• Christina Stiverson

"Don't Mess with Texas"

Updated: Oct 2, 2019




The Cancer Prevention and Research Institute of Texas (CPRIT) is a fascinating blend of tax-payer approved investment and cutting-edge medical research for the purpose of advancing treatment. Starting in 2007, the State of Texas has awarded $3 Billion dollars towards medical research with two grant proposals focusing on pediatric liver cancer. The first grant (RP101195-P1) was awarded to Dr Dolores Lopez-Terrada which highlighted her unique blend of pathology, biology, and genetics and greatly advanced the community’s understanding of the disease at a micro-level.


Grant ID RP180674: Dr Lopez-Terrada again serves as program director for an expansive team and focus: Hepatoblastoma (HB) and hepatocellular carcinoma (HCC) are the two most frequently diagnosed liver cancers in children. These cancers can be divided into smaller groups based on the look of the cells under the microscope and their molecular programming. Depending on which type of HB or HCC a child has, the prognosis can vary: some children with “low-risk” HBs are cured by surgical removal of the tumor, some children require additional chemotherapy while children with “high-risk” HBs and HCCs continue to have a dismal prognosis of 30-50% at 5 years despite maximal medical and surgical therapy.


Project 1 (Principle Investigator Dr Pavel Sumazin) will focus on validating and identifying molecules found in HBs and HCCs to better assign treatment groups. The validation of these molecules will enable improved diagnosis and better assignment of chemotherapy combination thereby maximizing antitumor effect and minimizing toxicity. Identifying new molecules or signaling pathways in the cancer cells that are responsible for the growth and spread of cancer cells can be the foundation for new therapies.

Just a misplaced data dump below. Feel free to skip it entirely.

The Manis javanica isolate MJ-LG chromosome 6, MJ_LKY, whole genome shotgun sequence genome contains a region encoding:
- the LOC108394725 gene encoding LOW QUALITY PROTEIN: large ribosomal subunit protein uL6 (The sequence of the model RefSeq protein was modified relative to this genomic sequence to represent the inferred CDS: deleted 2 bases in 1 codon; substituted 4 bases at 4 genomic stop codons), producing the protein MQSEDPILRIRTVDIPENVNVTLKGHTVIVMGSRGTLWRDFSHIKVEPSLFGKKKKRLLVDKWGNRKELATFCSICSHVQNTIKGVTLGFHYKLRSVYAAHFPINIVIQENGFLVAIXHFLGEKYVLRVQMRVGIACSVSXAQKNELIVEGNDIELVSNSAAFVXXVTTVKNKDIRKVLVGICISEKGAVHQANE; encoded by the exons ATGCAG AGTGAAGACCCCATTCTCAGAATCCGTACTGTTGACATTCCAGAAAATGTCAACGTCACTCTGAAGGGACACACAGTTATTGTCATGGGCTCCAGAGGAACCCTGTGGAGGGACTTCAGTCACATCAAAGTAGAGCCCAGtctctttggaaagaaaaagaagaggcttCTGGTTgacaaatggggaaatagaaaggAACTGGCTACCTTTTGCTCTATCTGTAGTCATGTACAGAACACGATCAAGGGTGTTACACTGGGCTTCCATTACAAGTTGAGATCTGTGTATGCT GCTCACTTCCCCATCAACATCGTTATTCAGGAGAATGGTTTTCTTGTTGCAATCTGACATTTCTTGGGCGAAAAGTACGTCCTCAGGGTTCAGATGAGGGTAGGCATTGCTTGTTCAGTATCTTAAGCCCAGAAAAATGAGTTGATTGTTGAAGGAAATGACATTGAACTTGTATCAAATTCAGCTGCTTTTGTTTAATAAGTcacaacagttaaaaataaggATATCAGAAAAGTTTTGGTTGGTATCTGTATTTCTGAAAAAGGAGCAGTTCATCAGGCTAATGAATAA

Project 2 (Principle Investigator Dr Sanjeev Vasudevan) will use already available preliminary data and findings from Project 1 to test new drugs to interfere with liver cancer associated molecules and signaling pathways. One promising molecule already identified by our team is called MDM4 and we will attempt to block this molecule in order to attack tumors. For HB to spread from the liver, it needs to invade the blood vessels. We will examine specifically those cells that are capable of invading the blood vessels and target them directly. We will use several models to test our new targeted therapies including a unique mouse model where tumor samples from patients are directly implanted and treated.


Project 3 (Principle Investigator Dr Andras Heczey) will test a new promising form of cancer therapy called immunotherapy. This strategy relies on the body’s defense mechanism to fight cancer. We will target a molecule called glypican-3 which can be found only in HB and HCC cells and not in healthy tissues. This molecule will be targeted by a special type of white blood cells called T cells, which will be genetically modified to recognize and kill liver cancer cells. In collaboration with Project 1 researchers, this Project will study the cancer cells to find out if they can produce molecules to stop these T cells. T cells will be monitored in patients as well to detect such blocking effect from the cancer cells. In addition, the researchers of Project 2 and 3 will test cancers and genetically modified T cells from the same patient in mice and study their genetic programming and behavior to improve the therapy.


Three cores will help these three projects to work together effectively and efficiently. The Administrative core will assist with patient material collection, tracking, and reporting. The Pathology core will be responsible for tissue processing, microscopic and molecular studies. Finally, the Technology and Statistics Core will provide expertise to examine cells on the single cell level and analyze the data with the appropriate statistical methods. This comprehensive application has the potential to better assign currently available therapies to patients, evaluate new therapies in preclinical models for further clinical testing and establish immunotherapy as new effective and safe approach for children with liver cancers. With the support of the three well-defined cores, the projects will be well integrated and will function in a highly synergistic manner. The results of the research outlined in detail in our application may fundamentally change the way children with liver cancer are treated and the findings will likely be applicable to other pediatric and adult cancers.


Check back and continue to get the latest news at https://www.hepatoblastoma.org

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